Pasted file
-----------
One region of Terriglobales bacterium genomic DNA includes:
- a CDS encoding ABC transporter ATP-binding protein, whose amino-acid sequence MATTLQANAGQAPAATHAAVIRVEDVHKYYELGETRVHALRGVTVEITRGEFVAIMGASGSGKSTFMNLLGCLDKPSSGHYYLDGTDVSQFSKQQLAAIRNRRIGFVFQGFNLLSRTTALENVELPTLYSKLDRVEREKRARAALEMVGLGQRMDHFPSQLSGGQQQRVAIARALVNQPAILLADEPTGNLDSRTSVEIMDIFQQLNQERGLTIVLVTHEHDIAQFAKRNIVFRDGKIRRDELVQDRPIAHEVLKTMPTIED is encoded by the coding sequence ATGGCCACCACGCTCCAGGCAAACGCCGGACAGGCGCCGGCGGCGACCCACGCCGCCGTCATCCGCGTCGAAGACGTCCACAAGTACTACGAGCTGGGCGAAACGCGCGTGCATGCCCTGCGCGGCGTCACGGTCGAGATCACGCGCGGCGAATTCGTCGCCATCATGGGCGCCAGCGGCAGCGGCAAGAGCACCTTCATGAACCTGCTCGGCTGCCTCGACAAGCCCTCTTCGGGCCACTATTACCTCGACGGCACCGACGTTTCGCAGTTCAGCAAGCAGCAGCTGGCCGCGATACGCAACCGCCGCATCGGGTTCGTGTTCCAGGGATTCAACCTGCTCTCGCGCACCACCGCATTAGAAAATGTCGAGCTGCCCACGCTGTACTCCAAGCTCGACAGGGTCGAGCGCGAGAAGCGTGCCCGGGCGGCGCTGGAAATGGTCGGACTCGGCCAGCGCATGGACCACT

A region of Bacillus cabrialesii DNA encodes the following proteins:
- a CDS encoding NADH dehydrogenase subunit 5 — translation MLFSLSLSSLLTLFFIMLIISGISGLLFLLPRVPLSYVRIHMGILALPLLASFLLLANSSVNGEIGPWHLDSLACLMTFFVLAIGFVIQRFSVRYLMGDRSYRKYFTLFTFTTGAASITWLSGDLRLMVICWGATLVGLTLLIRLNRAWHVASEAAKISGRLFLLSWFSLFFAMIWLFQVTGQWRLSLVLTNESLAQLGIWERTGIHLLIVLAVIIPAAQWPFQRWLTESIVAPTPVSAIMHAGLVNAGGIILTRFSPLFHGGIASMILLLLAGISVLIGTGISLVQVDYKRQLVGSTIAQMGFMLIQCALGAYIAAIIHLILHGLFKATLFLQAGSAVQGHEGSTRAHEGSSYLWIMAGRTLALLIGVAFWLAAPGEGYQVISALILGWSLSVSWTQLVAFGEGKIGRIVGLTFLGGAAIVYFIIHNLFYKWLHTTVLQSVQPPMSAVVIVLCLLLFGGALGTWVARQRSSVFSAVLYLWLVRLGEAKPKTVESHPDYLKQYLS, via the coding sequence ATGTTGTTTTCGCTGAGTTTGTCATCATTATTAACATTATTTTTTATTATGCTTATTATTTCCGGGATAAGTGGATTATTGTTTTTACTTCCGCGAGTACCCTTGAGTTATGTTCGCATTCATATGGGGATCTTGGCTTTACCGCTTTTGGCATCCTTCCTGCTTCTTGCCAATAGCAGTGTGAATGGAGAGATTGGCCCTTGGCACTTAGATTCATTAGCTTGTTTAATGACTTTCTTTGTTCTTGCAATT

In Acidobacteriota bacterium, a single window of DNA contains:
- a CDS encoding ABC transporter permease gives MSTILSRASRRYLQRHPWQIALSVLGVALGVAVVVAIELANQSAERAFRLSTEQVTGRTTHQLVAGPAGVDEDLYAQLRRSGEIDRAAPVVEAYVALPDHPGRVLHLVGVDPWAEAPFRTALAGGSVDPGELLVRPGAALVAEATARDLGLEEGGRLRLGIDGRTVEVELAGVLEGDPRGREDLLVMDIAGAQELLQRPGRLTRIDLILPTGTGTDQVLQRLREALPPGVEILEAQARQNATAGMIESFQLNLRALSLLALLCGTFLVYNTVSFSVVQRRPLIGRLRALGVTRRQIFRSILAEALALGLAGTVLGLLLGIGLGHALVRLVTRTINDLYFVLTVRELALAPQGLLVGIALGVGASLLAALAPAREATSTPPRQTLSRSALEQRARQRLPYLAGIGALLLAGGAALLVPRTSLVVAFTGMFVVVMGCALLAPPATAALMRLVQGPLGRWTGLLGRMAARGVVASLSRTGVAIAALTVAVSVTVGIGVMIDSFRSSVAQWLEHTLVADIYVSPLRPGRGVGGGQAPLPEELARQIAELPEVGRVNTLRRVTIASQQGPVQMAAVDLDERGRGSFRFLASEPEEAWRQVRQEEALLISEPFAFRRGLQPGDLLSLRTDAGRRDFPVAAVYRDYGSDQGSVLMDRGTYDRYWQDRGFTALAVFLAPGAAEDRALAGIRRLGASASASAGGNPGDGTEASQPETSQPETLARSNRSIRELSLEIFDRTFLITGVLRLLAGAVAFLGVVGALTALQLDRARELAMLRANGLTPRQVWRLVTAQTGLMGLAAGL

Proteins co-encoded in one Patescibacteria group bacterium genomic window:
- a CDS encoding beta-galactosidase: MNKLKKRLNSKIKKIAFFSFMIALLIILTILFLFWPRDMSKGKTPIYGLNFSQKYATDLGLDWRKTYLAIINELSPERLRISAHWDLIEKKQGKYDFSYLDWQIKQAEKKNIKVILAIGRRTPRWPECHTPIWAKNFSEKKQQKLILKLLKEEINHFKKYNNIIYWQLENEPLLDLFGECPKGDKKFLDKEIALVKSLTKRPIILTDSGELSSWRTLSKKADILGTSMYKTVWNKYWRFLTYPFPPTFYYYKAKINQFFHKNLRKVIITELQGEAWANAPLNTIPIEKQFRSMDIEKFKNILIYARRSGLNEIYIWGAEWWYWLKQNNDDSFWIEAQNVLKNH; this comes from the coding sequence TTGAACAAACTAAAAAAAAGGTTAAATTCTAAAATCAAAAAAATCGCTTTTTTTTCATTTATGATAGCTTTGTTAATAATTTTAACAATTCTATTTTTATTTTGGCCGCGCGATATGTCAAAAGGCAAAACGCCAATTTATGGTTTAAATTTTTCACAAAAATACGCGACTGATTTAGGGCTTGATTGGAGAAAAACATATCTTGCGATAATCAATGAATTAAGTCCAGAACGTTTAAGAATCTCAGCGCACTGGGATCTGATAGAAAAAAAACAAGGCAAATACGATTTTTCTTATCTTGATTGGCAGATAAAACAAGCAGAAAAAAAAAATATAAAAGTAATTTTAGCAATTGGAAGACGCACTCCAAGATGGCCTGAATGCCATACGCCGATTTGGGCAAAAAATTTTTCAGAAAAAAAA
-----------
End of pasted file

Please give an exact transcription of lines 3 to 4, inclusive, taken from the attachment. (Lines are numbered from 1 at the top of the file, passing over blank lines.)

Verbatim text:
A region of Bacillus cabrialesii DNA encodes the following proteins:
- a CDS encoding NADH dehydrogenase subunit 5 — translation MLFSLSLSSLLTLFFIMLIISGISGLLFLLPRVPLSYVRIHMGILALPLLASFLLLANSSVNGEIGPWHLDSLACLMTFFVLAIGFVIQRFSVRYLMGDRSYRKYFTLFTFTTGAASITWLSGDLRLMVICWGATLVGLTLLIRLNRAWHVASEAAKISGRLFLLSWFSLFFAMIWLFQVTGQWRLSLVLTNESLAQLGIWERTGIHLLIVLAVIIPAAQWPFQRWLTESIVAPTPVSAIMHAGLVNAGGIILTRFSPLFHGGIASMILLLLAGISVLIGTGISLVQVDYKRQLVGSTIAQMGFMLIQCALGAYIAAIIHLILHGLFKATLFLQAGSAVQGHEGSTRAHEGSSYLWIMAGRTLALLIGVAFWLAAPGEGYQVISALILGWSLSVSWTQLVAFGEGKIGRIVGLTFLGGAAIVYFIIHNLFYKWLHTTVLQSVQPPMSAVVIVLCLLLFGGALGTWVARQRSSVFSAVLYLWLVRLGEAKPKTVESHPDYLKQYLS, via the coding sequence ATGTTGTTTTCGCTGAGTTTGTCATCATTATTAACATTATTTTTTATTATGCTTATTATTTCCGGGATAAGTGGATTATTGTTTTTACTTCCGCGAGTACCCTTGAGTTATGTTCGCATTCATATGGGGATCTTGGCTTTACCGCTTTTGGCATCCTTCCTGCTTCTTGCCAATAGCAGTGTGAATGGAGAGATTGGCCCTTGGCACTTAGATTCATTAGCTTGTTTAATGACTTTCTTTGTTCTTGCAATT